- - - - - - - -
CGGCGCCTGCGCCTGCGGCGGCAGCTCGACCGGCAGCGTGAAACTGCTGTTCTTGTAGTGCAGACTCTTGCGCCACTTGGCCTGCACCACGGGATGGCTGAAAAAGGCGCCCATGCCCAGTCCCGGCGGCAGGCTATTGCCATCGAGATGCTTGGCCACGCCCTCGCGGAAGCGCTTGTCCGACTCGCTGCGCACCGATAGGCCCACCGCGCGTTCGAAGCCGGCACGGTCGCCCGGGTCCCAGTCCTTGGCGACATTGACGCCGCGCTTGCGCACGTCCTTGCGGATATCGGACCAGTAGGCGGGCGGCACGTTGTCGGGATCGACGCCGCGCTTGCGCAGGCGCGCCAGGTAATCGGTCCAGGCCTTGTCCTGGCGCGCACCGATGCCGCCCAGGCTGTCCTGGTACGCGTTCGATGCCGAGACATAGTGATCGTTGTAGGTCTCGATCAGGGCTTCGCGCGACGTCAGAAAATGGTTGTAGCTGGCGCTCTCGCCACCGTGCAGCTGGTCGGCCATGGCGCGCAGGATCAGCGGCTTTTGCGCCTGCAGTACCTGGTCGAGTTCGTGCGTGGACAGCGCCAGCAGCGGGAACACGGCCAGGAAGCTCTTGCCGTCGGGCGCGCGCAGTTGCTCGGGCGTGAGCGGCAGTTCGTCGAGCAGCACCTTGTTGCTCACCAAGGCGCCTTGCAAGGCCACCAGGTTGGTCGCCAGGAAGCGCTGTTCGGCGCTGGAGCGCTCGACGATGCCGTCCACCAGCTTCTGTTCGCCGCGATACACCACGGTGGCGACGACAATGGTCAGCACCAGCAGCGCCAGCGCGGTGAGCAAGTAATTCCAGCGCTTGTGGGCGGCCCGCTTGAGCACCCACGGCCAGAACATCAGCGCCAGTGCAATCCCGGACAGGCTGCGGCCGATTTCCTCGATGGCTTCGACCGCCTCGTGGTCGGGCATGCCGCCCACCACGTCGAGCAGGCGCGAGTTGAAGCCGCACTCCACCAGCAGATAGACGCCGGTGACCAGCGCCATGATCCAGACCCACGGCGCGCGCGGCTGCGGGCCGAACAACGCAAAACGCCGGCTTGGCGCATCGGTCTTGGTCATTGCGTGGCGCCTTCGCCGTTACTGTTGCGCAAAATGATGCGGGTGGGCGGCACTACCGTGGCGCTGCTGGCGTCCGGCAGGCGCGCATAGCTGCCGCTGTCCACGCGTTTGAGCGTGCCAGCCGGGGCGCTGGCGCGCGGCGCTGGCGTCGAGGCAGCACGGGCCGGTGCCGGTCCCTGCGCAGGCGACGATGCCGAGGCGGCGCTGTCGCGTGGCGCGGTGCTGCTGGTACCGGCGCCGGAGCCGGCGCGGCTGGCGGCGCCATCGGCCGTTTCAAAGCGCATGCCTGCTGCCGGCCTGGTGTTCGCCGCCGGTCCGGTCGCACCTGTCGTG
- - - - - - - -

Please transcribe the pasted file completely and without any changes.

CGGCGCCTGCGCCTGCGGCGGCAGCTCGACCGGCAGCGTGAAACTGCTGTTCTTGTAGTGCAGACTCTTGCGCCACTTGGCCTGCACCACGGGATGGCTGAAAAAGGCGCCCATGCCCAGTCCCGGCGGCAGGCTATTGCCATCGAGATGCTTGGCCACGCCCTCGCGGAAGCGCTTGTCCGACTCGCTGCGCACCGATAGGCCCACCGCGCGTTCGAAGCCGGCACGGTCGCCCGGGTCCCAGTCCTTGGCGACATTGACGCCGCGCTTGCGCACGTCCTTGCGGATATCGGACCAGTAGGCGGGCGGCACGTTGTCGGGATCGACGCCGCGCTTGCGCAGGCGCGCCAGGTAATCGGTCCAGGCCTTGTCCTGGCGCGCACCGATGCCGCCCAGGCTGTCCTGGTACGCGTTCGATGCCGAGACATAGTGATCGTTGTAGGTCTCGATCAGGGCTTCGCGCGACGTCAGAAAATGGTTGTAGCTGGCGCTCTCGCCACCGTGCAGCTGGTCGGCCATGGCGCGCAGGATCAGCGGCTTTTGCGCCTGCAGTACCTGGTCGAGTTCGTGCGTGGACAGCGCCAGCAGCGGGAACACGGCCAGGAAGCTCTTGCCGTCGGGCGCGCGCAGTTGCTCGGGCGTGAGCGGCAGTTCGTCGAGCAGCACCTTGTTGCTCACCAAGGCGCCTTGCAAGGCCACCAGGTTGGTCGCCAGGAAGCGCTGTTCGGCGCTGGAGCGCTCGACGATGCCGTCCACCAGCTTCTGTTCGCCGCGATACACCACGGTGGCGACGACAATGGTCAGCACCAGCAGCGCCAGCGCGGTGAGCAAGTAATTCCAGCGCTTGTGGGCGGCCCGCTTGAGCACCCACGGCCAGAACATCAGCGCCAGTGCAATCCCGGACAGGCTGCGGCCGATTTCCTCGATGGCTTCGACCGCCTCGTGGTCGGGCATGCCGCCCACCACGTCGAGCAGGCGCGAGTTGAAGCCGCACTCCACCAGCAGATAGACGCCGGTGACCAGCGCCATGATCCAGACCCACGGCGCGCGCGGCTGCGGGCCGAACAACGCAAAACGCCGGCTTGGCGCATCGGTCTTGGTCATTGCGTGGCGCCTTCGCCGTTACTGTTGCGCAAAATGATGCGGGTGGGCGGCACTACCGTGGCGCTGCTGGCGTCCGGCAGGCGCGCATAGCTGCCGCTGTCCACGCGTTTGAGCGTGCCAGCCGGGGCGCTGGCGCGCGGCGCTGGCGTCGAGGCAGCACGGGCCGGTGCCGGTCCCTGCGCAGGCGACGATGCCGAGGCGGCGCTGTCGCGTGGCGCGGTGCTGCTGGTACCGGCGCCGGAGCCGGCGCGGCTGGCGGCGCCATCGGCCGTTTCAAAGCGCATGCCTGCTGCCGGCCTGGTGTTCGCCGCCGGTCCGGTCGCACCTGTCGTG